Applications for these academies are pretty rigorous since getting accepted is something like an early job offer. The training time is paid at 80 percent the base wage of a new State Trooper, and graduating the academy means you’ve made it into the ranks of the State Troopers.

According to the Minnesota Department of Public Safety (DPS), the selection process involves an application, online personality assessment, physical readiness test, verbal interviews in front of a panel, background investigation, medical evaluation, psychological evaluation, orientation and fingerprinting.

Cruser says the time at the academy can be challenging for those who have responsibilities at home. “The biggest hurdle in the process for me was being gone those weeks at the academy, since I had a two-year-old at home and a child on the way,” Cruser explains. He adds that this academy is also the essential difference between a State Trooper and other police agencies—it’s not a step you can skip.

Be sure to research the requirements for the trooper academy application in your state to make sure you are on the right track.

Step four: Complete the academy and start working as a state trooper

State trooper training academies exist to ensure that all troopers have the training they need for this particular branch of law enforcement. This training typically includes modified-stress scenarios to help trainees learn to handle emergency situations and process their thoughts under duress. Since state troopers are often the first to arrive at the scene of an emergency or a crime, they need a wide skill set including CPR, rescue, de-escalation, investigation and strategy. 

Training often includes learning to operate a vehicle under high stress, how to rescue people from a submerged vehicle, high speed interception and a wide variety of weapons training.

Upon completion of the academy (and depending on your particular state’s process), you will be appointed to your state trooper position!

Ready to become a state trooper?

There are so many careers in law enforcement—all with unique duties and quirks. “To be a state trooper you need to be self-motivated, communicate well with the public and work with little supervision,” Sgt. Cruser says.

If the role of a state trooper appeals to you, the path forward is plain to see. Look ahead and find the next step for your career journey at the Rasmussen College Law Enforcement program page.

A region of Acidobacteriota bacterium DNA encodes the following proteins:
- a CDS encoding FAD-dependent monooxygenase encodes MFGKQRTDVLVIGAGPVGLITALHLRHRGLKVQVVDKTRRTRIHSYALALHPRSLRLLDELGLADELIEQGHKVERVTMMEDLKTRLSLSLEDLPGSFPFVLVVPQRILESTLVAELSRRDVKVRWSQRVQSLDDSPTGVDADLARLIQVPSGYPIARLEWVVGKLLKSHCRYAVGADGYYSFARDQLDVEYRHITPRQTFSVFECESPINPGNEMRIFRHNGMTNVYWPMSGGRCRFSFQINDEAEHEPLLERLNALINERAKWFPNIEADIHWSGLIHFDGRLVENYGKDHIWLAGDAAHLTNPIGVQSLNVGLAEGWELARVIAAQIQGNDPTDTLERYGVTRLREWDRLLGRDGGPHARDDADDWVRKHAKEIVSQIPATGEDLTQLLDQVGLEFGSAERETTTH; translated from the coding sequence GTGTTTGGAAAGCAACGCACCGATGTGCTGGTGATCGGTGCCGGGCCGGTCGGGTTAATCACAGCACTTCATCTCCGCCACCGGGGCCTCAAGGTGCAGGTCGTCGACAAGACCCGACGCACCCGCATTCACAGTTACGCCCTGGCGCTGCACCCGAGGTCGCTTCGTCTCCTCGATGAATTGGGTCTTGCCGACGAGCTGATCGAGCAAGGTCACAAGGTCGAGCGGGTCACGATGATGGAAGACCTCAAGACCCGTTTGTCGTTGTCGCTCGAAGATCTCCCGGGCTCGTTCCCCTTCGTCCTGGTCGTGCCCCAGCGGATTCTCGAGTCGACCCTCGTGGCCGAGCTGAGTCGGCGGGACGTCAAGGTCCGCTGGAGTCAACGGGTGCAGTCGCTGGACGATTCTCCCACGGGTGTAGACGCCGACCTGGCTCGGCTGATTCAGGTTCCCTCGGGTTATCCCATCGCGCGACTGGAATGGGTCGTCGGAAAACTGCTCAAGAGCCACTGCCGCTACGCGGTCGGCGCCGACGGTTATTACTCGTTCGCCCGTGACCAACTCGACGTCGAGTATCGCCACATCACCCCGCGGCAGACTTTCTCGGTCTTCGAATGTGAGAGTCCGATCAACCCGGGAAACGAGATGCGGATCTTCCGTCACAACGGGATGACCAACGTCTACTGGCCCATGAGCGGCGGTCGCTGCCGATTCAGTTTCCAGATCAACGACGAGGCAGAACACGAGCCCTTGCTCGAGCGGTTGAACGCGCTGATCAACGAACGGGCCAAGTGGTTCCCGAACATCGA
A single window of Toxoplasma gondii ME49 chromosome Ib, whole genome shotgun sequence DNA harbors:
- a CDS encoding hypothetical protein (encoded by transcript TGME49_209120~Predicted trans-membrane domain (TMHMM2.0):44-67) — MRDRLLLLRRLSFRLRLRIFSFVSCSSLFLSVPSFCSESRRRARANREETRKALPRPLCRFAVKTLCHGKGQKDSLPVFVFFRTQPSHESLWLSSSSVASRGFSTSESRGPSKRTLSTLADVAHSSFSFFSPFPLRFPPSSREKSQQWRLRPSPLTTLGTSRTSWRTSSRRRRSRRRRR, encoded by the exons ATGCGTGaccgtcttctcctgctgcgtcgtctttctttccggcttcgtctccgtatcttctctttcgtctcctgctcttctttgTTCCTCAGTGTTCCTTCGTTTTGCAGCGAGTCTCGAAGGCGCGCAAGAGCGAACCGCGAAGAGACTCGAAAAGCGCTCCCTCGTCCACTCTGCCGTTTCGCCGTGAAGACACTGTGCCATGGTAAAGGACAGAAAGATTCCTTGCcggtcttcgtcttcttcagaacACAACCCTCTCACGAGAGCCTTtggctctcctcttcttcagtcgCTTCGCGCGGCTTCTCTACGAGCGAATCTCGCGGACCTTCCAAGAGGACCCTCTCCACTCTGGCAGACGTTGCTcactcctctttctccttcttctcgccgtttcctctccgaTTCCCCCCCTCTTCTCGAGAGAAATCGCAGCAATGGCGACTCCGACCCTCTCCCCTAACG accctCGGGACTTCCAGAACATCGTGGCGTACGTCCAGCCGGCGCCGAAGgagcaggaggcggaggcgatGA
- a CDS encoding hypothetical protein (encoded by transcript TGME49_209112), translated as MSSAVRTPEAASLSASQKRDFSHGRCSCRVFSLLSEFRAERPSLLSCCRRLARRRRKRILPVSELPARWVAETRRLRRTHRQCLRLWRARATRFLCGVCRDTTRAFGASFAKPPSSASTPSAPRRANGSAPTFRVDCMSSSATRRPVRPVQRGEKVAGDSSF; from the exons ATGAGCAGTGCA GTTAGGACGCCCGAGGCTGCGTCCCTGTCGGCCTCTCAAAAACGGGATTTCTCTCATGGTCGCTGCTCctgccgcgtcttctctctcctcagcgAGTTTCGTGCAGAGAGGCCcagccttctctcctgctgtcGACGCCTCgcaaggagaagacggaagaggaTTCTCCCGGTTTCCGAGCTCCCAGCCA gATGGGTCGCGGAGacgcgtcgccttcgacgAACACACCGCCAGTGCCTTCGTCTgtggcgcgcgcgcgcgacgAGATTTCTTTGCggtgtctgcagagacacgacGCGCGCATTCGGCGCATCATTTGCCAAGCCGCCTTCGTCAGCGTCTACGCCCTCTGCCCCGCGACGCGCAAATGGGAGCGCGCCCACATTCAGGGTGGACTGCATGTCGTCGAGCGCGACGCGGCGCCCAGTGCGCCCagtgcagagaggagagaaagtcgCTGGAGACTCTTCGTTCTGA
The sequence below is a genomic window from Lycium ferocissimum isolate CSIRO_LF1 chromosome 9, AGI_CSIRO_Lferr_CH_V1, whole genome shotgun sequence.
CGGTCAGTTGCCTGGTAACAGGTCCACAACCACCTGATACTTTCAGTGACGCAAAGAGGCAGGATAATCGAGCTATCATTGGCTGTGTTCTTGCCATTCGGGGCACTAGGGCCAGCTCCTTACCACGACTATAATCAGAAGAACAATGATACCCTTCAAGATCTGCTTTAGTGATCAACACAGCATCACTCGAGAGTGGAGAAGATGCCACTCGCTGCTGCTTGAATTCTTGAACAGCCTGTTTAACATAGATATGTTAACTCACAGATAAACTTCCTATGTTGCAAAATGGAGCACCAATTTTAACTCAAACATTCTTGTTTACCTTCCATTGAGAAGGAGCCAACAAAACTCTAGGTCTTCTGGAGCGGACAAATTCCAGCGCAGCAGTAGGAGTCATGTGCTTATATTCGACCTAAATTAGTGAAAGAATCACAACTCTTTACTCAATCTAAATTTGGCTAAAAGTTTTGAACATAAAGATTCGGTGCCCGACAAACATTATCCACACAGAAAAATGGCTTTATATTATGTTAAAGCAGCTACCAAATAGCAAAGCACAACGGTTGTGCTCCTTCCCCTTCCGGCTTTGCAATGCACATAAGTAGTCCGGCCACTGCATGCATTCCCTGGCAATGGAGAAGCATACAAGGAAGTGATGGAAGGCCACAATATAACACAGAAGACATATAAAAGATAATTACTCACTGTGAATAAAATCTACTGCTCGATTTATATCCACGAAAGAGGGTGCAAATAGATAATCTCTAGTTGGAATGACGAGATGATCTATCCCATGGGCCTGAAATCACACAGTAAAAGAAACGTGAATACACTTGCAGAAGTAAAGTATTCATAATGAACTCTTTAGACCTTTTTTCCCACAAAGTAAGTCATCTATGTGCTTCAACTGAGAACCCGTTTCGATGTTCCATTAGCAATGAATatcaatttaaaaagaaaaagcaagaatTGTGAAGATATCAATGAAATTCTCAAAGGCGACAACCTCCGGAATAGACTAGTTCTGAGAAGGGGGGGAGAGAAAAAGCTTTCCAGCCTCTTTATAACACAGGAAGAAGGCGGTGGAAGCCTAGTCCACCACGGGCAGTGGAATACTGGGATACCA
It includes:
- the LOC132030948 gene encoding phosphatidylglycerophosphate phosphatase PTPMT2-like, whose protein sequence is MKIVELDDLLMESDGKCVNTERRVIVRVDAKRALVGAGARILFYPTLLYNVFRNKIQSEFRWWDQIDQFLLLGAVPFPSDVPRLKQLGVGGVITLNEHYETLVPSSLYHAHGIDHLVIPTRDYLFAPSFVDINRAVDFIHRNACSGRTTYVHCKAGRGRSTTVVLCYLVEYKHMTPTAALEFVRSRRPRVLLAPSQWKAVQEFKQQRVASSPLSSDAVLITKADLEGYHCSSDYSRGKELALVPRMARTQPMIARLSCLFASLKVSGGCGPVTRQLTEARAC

Professional Peace Officer Education (PPOE): This program meets standards established by the Minnesota Peace Officer Standards and Training Board (MN POST) for persons who seek employment in Minnesota as a peace officer. Graduates of this program may need to successfully complete additional academic coursework, training, practical/skills, and fitness standards before becoming eligible to sit for the MN Peace Officer Licensing Exam.
This program is not aligned to the standards of any professional licensing body other than the MN POST, and is not intended to satisfy professional licensure requirements of any professional licensing agency in any other state.

Brianna Flavin

Brianna is a content writer for Collegis Education who writes student focused articles on behalf of Rasmussen College. She earned her MFA in poetry and teaches as an adjunct English instructor. She loves to write, teach and talk about the power of effective communication.

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This piece of ad content was created by Rasmussen College to support its educational programs. Rasmussen College may not prepare students for all positions featured within this content. Please visit www.rasmussen.edu/degrees for a list of programs offered. External links provided on rasmussen.edu are for reference only. Rasmussen College does not guarantee, approve, control, or specifically endorse the information or products available on websites linked to, and is not endorsed by website owners, authors and/or organizations referenced. Rasmussen College is a regionally accredited private college.